More on Kozinski:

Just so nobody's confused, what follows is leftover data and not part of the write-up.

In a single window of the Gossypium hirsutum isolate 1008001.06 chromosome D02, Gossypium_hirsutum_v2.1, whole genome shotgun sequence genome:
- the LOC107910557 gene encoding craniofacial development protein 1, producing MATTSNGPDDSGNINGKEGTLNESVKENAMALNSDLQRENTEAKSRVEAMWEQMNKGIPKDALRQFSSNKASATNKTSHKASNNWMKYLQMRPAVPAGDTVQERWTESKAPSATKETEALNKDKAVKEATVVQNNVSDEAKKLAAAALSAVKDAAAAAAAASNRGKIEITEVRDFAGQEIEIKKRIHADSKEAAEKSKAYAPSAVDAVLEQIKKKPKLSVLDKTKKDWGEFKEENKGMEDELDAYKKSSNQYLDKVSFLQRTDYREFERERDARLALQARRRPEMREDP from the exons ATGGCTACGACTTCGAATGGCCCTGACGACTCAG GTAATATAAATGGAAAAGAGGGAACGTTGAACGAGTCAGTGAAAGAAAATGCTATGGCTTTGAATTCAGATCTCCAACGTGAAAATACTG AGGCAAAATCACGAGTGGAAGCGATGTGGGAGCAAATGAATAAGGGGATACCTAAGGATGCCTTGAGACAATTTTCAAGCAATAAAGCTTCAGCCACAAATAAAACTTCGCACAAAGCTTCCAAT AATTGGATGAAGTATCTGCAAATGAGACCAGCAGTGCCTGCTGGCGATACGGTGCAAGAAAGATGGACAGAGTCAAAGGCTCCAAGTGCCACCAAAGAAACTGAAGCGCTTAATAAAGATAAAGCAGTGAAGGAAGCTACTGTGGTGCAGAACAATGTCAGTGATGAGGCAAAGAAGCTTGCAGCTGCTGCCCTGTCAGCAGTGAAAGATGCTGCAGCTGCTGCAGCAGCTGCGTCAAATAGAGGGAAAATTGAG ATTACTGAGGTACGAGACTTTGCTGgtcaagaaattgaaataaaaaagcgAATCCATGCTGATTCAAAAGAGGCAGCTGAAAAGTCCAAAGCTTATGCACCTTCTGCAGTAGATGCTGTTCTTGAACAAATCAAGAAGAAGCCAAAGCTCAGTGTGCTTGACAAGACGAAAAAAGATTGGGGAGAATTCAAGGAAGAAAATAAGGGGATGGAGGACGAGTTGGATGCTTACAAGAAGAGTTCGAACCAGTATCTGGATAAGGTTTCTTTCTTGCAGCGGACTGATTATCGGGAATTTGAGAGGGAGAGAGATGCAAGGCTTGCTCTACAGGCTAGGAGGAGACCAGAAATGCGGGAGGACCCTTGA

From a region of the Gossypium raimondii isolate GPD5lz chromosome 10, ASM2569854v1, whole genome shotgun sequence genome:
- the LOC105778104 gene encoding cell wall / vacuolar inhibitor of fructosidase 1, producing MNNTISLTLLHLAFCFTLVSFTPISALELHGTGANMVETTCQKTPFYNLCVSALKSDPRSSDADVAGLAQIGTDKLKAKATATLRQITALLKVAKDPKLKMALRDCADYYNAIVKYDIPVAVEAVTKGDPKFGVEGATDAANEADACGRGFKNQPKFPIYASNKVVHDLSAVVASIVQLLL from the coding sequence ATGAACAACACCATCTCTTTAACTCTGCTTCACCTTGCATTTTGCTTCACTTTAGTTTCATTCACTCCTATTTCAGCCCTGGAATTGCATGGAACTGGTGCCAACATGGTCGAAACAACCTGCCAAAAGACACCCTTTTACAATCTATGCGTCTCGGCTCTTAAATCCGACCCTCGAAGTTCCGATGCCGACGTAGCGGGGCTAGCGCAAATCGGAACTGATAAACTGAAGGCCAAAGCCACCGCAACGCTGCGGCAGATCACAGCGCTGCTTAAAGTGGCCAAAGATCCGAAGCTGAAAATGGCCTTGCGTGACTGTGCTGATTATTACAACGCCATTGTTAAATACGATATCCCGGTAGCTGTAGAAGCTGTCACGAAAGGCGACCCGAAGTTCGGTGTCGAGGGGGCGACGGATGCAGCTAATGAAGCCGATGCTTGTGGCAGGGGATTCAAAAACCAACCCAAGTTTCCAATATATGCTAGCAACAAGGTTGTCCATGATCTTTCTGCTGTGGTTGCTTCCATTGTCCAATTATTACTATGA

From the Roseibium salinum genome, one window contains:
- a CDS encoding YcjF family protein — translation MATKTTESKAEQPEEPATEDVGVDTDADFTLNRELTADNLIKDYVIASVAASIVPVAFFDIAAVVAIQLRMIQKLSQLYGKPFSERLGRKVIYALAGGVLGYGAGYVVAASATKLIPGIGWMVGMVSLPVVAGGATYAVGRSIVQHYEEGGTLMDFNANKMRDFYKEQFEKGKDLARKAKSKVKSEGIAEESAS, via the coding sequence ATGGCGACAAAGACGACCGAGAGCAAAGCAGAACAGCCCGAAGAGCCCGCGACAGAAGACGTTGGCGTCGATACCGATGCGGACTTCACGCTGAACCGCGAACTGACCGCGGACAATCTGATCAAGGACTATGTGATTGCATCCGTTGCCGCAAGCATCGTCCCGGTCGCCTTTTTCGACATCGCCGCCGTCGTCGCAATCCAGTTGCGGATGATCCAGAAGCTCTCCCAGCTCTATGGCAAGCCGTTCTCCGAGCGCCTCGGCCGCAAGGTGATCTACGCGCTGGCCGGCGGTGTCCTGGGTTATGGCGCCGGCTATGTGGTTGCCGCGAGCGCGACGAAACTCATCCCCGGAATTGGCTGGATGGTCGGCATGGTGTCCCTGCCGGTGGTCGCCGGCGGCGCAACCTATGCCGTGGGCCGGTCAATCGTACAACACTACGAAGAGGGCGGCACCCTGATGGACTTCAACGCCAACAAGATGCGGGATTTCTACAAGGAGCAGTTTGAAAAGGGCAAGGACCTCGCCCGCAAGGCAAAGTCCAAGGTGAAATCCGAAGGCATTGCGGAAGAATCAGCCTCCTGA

I don't have a great deal more to add to what Eugene [and Larry Lessig] have already said about this; there's nothing here that impugns Kozinski's status as a judge (or should cause him to recuse himself from an obscenity trial), and I agree that we should let the private story and its private embarrassments die. But there's one interesting angle here, that I haven't heard anyone comment on. This past March, I spoke at a very interesting conference at UC Santa Clara Law School, on law and cyberspace and virtual worlds and the like, and Judge Kozinski was the keynote speaker. I was really looking forward to hearing him; we had never met, though I've always been something of an admirer of his, and think of him as certainly one of the more interesting, and capable, members of the federal judiciary. Plus, I knew enough about him to know that at least we'd be entertained, if not necessarily enlightened, by his talk. Judge Kozinski's talk centered on the increasing difficulty, these days, of finding and navigating the line between what is private and what is public. I don't have his text in front of me [I believe it will be published in the Santa Clara Computer and High Technology Law JOurnal, along with the other symposium stuff], but the examples I recall him focusing on included Google Earth [he described, vividly, Barbra Streisand's discomfort at discovering that her carefully hidden home was basically available for all to peer into through this little piece of software), and he also spent a fair bit of time decrying the habits of those who feel no compunction whatsoever about revealing, while talking on a cell phone at high volume in a public space, pretty intimate details of their lives to total strangers who happening to be, say, sitting in the airplane seat next to them. He also talked at some length about the fuss he made, as Chief Judge of the 9th circuit, when he found out that federal agents were routinely monitoring the Internet traffic into and out of the federal courthouse buildings, and about his role in getting that to stop. In truth, I found the talk a little disappointing -- a little on the whiny side about the cell phones, a little too much on the theme of "things were a lot better in the old days." But that's neither here nor there; the talk does look different in light of recent events. The story here, to the extent there is a story, is precisely "about" the difficulty of navigating between private and public spheres, and in particular about Judge Kozinski's confusion (which, I hasten to add, he shares with millions of people) about what, on this "internet" thing, is private, and what isn't. Had he done what millions of people do -- store photos, some salacious and some not, on their hard drives, or in hard-copy in a locked file cabinet -- then there is, of course, no story here at all. You wouldn't think it would matter that he chose a different storage medium -- a "private" (or is it "public"?) webpage -- for those photos, but in some ways it does matter, and I think Kozinski was, as he seemed to be indicating back in March, quite genuinely confused on the matter -